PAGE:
|Starring||Humphrey B. Bear|
|Country of origin||Australia|
|No. of seasons||40|
|Location(s)||Adelaide, South Australia|
|Running time||30 minutes|
|Production company(s)||Banksia Productions|
|Original channel||Nine Network|
|Picture format||Black & White (1965-1975)
576i (SDTV) (2000-2008)
1080i (HDTV) (2008)
|Audio format||Mono (1965-1975)
Dolby Digital 5.1 (2008)
|Original run||24 May 1965 – 2008|
Here's Humphrey is an Australian children's television series first aired on Monday 24 May 1965 on the Nine Network. It featured a character known as Humphrey B. Bear. In the early days Humphrey was known as Bear Bear and was named Humphrey B. Bear as the result of an on-air competition. Here's Humphrey has become one of the most successful programs for pre-schoolers in Australia.
It has won Logies for Best Children's Series and the character of Humphrey has received a number of National Awards and Commendations, including a special "Citizen of the Year" Award at the 1994 Australia Day celebrations.
It was recorded mainly in NWS-9 Adelaide by Banksia Productions. The Nine Network stopped showing Here's Humphrey in 2008, however Banksia Productions were approached by other channels interested in the show. Repeats of Here's Humphrey run every summer from December to February.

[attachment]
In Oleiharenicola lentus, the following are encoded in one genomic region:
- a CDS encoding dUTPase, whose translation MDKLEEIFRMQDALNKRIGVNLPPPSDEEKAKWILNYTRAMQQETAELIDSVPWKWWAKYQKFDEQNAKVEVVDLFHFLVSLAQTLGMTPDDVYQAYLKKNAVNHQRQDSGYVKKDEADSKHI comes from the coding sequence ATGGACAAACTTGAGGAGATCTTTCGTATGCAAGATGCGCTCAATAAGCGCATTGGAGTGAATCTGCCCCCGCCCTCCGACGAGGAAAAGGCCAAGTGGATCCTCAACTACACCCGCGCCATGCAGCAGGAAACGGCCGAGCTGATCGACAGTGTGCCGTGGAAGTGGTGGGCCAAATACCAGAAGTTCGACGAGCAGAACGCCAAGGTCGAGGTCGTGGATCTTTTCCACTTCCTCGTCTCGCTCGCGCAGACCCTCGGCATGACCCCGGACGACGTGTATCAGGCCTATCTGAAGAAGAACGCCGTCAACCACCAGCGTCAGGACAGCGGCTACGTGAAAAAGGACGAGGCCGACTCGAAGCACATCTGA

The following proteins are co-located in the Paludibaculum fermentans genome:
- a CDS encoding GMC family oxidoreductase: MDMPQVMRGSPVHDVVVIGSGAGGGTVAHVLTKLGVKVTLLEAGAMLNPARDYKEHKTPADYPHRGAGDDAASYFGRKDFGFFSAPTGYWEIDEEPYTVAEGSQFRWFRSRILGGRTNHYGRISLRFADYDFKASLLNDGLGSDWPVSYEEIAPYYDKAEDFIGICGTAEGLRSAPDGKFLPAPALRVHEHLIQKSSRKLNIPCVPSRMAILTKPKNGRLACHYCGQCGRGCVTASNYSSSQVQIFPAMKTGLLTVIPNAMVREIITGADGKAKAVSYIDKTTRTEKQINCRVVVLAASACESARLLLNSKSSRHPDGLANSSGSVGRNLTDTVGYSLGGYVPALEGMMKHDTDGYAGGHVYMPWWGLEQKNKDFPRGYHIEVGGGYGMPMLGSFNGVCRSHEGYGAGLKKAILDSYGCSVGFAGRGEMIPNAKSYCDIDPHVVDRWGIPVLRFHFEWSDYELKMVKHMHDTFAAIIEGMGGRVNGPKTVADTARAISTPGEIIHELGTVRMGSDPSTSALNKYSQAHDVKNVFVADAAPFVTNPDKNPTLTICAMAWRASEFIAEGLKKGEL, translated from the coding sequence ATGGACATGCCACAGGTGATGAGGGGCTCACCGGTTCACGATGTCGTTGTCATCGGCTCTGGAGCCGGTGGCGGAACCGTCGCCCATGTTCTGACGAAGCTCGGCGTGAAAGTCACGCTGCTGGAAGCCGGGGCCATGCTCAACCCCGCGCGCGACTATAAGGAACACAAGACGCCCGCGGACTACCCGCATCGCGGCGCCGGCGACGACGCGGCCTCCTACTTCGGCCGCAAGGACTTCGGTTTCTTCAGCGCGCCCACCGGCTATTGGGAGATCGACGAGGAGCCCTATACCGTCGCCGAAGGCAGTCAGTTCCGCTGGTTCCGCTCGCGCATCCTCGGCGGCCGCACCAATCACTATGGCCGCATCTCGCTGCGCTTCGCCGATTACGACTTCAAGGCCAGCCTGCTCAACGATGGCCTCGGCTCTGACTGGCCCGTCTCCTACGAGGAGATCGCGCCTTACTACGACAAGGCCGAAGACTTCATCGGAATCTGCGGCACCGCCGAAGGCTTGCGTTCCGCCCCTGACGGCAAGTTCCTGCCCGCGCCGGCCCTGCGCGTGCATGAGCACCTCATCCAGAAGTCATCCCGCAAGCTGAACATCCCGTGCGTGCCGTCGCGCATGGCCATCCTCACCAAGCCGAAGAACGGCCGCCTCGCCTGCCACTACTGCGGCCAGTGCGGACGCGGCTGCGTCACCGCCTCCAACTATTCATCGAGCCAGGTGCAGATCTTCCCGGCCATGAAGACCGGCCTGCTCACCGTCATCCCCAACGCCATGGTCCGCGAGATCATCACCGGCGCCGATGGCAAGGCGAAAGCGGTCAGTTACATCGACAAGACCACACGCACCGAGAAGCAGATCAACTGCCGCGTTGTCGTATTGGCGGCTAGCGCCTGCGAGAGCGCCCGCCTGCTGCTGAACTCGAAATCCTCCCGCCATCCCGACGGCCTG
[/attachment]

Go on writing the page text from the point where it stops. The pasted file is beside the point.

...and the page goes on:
On 14 February 2007 the Nine Network announced that it would record a new Here's Humphrey series for the first time since 2003. The episodes started airing in December 2007, featuring a few minor tweaks to the show's set, presenters, segments, and layout.
The Curiosity Show started as a segment in Here's Humphrey before being spun off into a separate show in 1972.
Under Australian government regulations for pre-school programming on commercial television, Here's Humphrey is aired without commercial breaks.
Criticism of Here's Humphrey
|This section does not cite any references or sources. (August 2013)|
Typical complaints about the Humphrey character include the character failing to wear pants and the fact that he is mute. The latter has drawn the most serious criticism, mainly relating to concerns children may be negatively affected by a role model that does not communicate properly.
In the mid 70s the Australian Broadcasting Tribunal brought in strong legislation for all children's programming and every program had to attain a C (children) or P (preschool classification). Educational advisers were attached to the program led by Elizabeth Mansutti, a teacher and writer who trained a team of writers to ensure that the program met with the strict educational and entertainment guidelines. Producers were engaged with education background to write, produce and present the program including Penni-Anne Smith, Lyn McCarthy (singer and teacher) Gabrielle Kelly (teacher) and Kate Kennedy White (teacher).
While there was often criticism from the Children's Television Lobby group in the period 1977-1982 led by Barbara Biggins, the producers insisted that the program was designed not to 'teach' children but to engage them in story, song, adventure and curiosity show.